All things considered the market should be down much more, but that's not to say this isn't unnerving. The underlying tone of worry as expressed in yesterday's consumer confidence numbers has played out today in mortgage applications. Sure, it stands to reason that mortgage applications would come down ahead of the completion of the homebuyer's tax credit. However, the degree of the fall suggests something more than people just missing the boat. In fact, I think that there should have been a last minute rush to take advantage of the program. In addition, September durable goods climbed slower than expected, and the build in gasoline is consistent with an economy in reverse not drive.
I think that everyone should be long the QID, a play on the NASDAQ composite going lower. While there could be a relief move on stronger than expected GDP data tomorrow, it's time to have more cash and some insurance in place. The reaction to earnings the last three days has been a serious problem. I'm watching stocks taken to the woodshed on the scent of the slightest slowdown or hiccup.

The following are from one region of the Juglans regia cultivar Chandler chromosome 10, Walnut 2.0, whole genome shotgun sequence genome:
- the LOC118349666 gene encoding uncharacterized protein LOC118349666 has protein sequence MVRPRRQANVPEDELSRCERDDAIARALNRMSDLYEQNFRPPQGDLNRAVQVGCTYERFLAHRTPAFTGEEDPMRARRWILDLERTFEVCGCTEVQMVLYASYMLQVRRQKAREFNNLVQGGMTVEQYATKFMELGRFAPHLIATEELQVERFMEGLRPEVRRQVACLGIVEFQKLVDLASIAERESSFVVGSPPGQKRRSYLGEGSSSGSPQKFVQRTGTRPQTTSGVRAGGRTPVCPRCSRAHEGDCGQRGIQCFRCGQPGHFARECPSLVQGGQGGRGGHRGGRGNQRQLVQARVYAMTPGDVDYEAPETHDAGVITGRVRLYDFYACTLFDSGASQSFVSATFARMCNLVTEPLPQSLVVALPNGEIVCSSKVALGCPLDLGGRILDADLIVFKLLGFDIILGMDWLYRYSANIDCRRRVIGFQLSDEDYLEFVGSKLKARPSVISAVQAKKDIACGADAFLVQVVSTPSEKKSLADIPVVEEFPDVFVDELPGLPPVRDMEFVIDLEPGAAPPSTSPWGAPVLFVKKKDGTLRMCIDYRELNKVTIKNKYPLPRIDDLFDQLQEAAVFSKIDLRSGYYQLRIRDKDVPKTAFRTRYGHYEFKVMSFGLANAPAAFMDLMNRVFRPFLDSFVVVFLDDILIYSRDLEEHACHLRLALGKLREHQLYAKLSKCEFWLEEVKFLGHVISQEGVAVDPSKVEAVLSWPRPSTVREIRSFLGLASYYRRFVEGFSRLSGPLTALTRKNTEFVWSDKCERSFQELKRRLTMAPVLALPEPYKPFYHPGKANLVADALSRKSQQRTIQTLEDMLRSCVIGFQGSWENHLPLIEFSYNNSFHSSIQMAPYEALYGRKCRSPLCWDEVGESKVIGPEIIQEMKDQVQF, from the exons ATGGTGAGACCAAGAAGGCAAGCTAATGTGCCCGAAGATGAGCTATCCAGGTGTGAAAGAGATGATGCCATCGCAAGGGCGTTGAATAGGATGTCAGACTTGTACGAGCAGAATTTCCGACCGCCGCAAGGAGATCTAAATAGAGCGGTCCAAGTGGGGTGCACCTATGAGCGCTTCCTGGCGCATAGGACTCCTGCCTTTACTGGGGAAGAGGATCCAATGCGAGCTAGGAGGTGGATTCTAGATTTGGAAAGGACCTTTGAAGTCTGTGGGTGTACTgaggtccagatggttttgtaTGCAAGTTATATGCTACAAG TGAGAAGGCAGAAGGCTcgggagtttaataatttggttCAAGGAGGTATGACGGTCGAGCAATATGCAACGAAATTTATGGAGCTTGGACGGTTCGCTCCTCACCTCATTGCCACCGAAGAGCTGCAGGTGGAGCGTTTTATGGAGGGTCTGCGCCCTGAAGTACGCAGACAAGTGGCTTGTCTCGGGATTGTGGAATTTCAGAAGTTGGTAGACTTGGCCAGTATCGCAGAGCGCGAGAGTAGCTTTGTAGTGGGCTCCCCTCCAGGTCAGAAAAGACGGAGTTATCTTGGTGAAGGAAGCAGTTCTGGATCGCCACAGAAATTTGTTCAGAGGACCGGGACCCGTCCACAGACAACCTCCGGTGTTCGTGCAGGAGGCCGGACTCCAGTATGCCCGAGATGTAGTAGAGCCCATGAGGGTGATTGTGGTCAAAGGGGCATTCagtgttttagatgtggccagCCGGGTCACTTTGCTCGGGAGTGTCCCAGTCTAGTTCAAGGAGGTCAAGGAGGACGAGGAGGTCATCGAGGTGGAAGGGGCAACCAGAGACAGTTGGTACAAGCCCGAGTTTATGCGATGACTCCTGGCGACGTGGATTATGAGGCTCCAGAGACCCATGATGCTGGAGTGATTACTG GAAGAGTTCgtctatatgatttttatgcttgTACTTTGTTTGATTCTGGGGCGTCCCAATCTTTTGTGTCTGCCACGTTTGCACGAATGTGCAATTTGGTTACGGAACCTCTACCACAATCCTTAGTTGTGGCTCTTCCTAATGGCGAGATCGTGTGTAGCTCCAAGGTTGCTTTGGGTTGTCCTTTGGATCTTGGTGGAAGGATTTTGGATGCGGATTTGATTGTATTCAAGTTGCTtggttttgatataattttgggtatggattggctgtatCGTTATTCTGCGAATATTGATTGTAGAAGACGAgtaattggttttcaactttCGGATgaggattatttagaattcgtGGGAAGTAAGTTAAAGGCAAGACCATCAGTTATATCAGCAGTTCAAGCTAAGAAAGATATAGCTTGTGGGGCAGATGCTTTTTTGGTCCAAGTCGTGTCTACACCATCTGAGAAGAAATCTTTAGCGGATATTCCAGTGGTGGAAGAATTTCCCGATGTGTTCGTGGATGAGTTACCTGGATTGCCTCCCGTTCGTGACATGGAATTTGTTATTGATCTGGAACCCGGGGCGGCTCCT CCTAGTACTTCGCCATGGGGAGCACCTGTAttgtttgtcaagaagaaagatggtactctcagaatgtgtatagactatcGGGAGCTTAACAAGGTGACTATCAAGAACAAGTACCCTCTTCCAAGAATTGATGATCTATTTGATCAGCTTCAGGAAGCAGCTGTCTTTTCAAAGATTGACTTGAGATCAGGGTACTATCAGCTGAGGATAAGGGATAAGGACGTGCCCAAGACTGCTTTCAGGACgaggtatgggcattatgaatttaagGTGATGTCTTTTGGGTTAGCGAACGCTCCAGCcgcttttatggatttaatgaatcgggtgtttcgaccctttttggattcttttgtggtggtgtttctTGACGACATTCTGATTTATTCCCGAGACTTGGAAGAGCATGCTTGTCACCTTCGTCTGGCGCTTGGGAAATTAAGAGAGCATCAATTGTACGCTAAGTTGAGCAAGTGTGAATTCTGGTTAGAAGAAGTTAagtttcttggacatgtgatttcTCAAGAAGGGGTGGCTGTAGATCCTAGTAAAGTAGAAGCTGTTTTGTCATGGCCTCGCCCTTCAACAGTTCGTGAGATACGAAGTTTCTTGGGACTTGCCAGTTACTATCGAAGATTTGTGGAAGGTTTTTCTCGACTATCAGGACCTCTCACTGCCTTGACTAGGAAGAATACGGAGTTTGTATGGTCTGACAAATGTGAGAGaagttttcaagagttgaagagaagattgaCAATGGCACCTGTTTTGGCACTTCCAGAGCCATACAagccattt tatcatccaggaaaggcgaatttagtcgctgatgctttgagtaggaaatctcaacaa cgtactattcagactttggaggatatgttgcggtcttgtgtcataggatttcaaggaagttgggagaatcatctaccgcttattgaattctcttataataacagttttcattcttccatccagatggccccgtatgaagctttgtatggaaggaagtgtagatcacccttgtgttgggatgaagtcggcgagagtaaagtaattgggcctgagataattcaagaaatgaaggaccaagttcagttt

The NASDAQ composite is on the cusp of falling through its 50-day moving average, and that's a huge red flag. Below there, the 200-day moving average is all the way down to 1,900.0.
Afternoon Notes from WSS Research Desk
- Yesterday, I penned a note for our website www.wstreet.com titled "A Holiday Gift from yours Truly", detailing the virtues of owning shares of American Eagle Outfitters (NYSE:AEO) going into 2010 (yes, I am looking beyond the holidays, as are most analysts). Today, please revisit the website to obtain my second holiday gift to you, another investment from the specialty retail sector.
- Tomorrow morning I will be diving deep into the 2Q numbers from Timberland (NYSE:TBL), a company that surprisingly voiced improving business trends ahead of most competitors earlier in the year. The products, based on my checks, appear innovative and in line with the fall season apparel trend. I wouldn't be surprised if the company beats on EPS modestly, and suggests the future may not be as bad as some expect.